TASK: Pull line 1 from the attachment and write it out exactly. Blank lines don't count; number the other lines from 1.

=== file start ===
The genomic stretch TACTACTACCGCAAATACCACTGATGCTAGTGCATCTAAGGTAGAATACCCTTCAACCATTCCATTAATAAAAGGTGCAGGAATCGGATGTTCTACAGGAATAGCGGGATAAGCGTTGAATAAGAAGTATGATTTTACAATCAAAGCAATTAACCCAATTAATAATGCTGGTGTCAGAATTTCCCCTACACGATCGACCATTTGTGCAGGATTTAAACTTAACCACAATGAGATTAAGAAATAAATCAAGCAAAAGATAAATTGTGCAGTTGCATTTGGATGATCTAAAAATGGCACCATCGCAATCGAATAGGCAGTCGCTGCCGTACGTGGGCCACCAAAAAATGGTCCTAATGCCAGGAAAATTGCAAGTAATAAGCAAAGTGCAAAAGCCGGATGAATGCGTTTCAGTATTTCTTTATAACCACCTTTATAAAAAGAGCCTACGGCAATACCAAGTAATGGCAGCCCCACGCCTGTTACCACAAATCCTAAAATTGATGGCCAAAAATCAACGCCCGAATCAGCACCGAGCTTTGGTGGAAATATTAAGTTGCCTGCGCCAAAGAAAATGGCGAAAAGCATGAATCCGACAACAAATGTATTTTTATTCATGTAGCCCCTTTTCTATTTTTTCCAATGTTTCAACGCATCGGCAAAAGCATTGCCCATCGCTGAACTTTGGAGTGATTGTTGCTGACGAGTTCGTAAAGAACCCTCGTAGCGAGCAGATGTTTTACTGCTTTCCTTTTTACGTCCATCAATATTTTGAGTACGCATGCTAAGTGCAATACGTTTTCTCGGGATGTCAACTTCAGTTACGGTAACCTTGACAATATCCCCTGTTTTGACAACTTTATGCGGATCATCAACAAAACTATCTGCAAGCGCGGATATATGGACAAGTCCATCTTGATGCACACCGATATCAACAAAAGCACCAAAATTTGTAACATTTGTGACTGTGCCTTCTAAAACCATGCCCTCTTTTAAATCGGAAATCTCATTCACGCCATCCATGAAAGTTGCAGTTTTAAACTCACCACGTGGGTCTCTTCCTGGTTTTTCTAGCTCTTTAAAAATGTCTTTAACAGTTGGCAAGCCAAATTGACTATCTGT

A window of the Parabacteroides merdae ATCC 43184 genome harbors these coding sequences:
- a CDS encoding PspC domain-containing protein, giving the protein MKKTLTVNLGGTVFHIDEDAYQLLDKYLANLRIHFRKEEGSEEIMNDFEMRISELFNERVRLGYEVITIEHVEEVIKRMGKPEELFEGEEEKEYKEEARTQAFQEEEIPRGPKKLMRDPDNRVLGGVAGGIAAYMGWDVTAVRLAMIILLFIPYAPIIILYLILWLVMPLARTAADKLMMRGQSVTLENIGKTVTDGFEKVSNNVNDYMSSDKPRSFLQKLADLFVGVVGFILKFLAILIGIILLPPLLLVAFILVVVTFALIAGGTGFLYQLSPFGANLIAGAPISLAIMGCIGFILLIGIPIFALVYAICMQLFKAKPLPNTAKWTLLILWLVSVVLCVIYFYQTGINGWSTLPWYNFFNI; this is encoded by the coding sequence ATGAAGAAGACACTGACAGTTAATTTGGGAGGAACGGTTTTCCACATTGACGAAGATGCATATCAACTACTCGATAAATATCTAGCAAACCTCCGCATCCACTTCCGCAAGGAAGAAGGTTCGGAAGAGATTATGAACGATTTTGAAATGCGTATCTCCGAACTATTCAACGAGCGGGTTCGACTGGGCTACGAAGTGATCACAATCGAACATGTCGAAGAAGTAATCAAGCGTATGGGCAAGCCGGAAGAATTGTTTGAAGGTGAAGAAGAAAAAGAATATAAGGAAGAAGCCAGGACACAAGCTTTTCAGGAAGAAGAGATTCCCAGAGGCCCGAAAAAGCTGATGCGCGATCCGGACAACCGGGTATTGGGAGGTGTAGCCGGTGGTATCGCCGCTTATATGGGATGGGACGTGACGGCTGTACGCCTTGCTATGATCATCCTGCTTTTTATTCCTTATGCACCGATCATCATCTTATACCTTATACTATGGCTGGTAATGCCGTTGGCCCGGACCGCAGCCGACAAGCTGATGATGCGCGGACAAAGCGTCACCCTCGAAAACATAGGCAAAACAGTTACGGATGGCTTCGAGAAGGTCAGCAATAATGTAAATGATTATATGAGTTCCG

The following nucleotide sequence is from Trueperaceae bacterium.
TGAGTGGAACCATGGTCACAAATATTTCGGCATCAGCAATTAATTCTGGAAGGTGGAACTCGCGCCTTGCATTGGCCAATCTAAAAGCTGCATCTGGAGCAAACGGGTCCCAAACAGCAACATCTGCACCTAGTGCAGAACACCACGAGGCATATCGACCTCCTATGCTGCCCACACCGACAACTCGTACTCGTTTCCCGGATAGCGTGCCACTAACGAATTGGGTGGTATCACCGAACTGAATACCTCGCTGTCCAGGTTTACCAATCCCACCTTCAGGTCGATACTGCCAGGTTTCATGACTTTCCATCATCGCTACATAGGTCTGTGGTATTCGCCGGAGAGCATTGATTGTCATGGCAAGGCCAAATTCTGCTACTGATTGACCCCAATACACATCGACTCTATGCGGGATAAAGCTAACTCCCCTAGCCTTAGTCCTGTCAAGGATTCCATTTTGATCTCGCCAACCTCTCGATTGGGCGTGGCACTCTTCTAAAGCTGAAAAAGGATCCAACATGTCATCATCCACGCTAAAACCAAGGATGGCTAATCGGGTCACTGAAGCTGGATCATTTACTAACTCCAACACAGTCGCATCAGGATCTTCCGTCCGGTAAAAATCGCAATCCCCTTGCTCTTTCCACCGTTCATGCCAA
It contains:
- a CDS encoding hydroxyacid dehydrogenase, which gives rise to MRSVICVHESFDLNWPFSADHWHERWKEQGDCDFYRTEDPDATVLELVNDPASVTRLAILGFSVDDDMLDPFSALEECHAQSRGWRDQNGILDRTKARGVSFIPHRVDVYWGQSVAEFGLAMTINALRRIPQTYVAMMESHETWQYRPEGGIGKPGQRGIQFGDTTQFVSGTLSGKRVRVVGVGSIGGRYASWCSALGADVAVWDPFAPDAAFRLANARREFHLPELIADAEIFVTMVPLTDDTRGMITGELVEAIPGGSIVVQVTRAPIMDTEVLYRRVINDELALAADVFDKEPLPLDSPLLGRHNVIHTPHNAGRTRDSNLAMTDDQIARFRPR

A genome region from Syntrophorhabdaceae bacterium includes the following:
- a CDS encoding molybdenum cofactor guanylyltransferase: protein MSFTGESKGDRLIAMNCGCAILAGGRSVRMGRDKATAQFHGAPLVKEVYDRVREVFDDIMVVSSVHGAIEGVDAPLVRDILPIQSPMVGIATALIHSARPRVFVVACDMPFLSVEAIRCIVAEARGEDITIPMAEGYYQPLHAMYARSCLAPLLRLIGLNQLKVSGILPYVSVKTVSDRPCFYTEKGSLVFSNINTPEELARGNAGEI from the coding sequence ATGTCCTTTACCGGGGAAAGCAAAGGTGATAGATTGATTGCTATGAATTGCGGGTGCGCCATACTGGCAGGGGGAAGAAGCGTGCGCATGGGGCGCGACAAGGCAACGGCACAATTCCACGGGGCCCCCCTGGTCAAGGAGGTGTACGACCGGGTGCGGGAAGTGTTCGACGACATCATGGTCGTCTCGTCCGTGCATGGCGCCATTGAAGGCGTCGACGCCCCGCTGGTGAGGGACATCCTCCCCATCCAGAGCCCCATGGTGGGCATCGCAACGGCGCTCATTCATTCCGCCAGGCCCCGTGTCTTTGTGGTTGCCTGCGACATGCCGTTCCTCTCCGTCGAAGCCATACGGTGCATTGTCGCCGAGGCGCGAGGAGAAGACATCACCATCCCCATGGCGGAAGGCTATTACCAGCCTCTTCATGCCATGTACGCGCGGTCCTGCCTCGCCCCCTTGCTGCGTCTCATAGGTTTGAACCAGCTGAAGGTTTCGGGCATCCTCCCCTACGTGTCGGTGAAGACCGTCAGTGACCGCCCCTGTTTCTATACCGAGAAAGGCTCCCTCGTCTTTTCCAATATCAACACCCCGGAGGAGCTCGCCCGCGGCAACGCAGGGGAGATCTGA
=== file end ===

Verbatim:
The genomic stretch TACTACTACCGCAAATACCACTGATGCTAGTGCATCTAAGGTAGAATACCCTTCAACCATTCCATTAATAAAAGGTGCAGGAATCGGATGTTCTACAGGAATAGCGGGATAAGCGTTGAATAAGAAGTATGATTTTACAATCAAAGCAATTAACCCAATTAATAATGCTGGTGTCAGAATTTCCCCTACACGATCGACCATTTGTGCAGGATTTAAACTTAACCACAATGAGATTAAGAAATAAATCAAGCAAAAGATAAATTGTGCAGTTGCATTTGGATGATCTAAAAATGGCACCATCGCAATCGAATAGGCAGTCGCTGCCGTACGTGGGCCACCAAAAAATGGTCCTAATGCCAGGAAAATTGCAAGTAATAAGCAAAGTGCAAAAGCCGGATGAATGCGTTTCAGTATTTCTTTATAACCACCTTTATAAAAAGAGCCTACGGCAATACCAAGTAATGGCAGCCCCACGCCTGTTACCACAAATCCTAAAATTGATGGCCAAAAATCAACGCCCGAATCAGCACCGAGCTTTGGTGGAAATATTAAGTTGCCTGCGCCAAAGAAAATGGCGAAAAGCATGAATCCGACAACAAATGTATTTTTATTCATGTAGCCCCTTTTCTATTTTTTCCAATGTTTCAACGCATCGGCAAAAGCATTGCCCATCGCTGAACTTTGGAGTGATTGTTGCTGACGAGTTCGTAAAGAACCCTCGTAGCGAGCAGATGTTTTACTGCTTTCCTTTTTACGTCCATCAATATTTTGAGTACGCATGCTAAGTGCAATACGTTTTCTCGGGATGTCAACTTCAGTTACGGTAACCTTGACAATATCCCCTGTTTTGACAACTTTATGCGGATCATCAACAAAACTATCTGCAAGCGCGGATATATGGACAAGTCCATCTTGATGCACACCGATATCAACAAAAGCACCAAAATTTGTAACATTTGTGACTGTGCCTTCTAAAACCATGCCCTCTTTTAAATCGGAAATCTCATTCACGCCATCCATGAAAGTTGCAGTTTTAAACTCACCACGTGGGTCTCTTCCTGGTTTTTCTAGCTCTTTAAAAATGTCTTTAACAGTTGGCAAGCCAAATTGACTATCTGT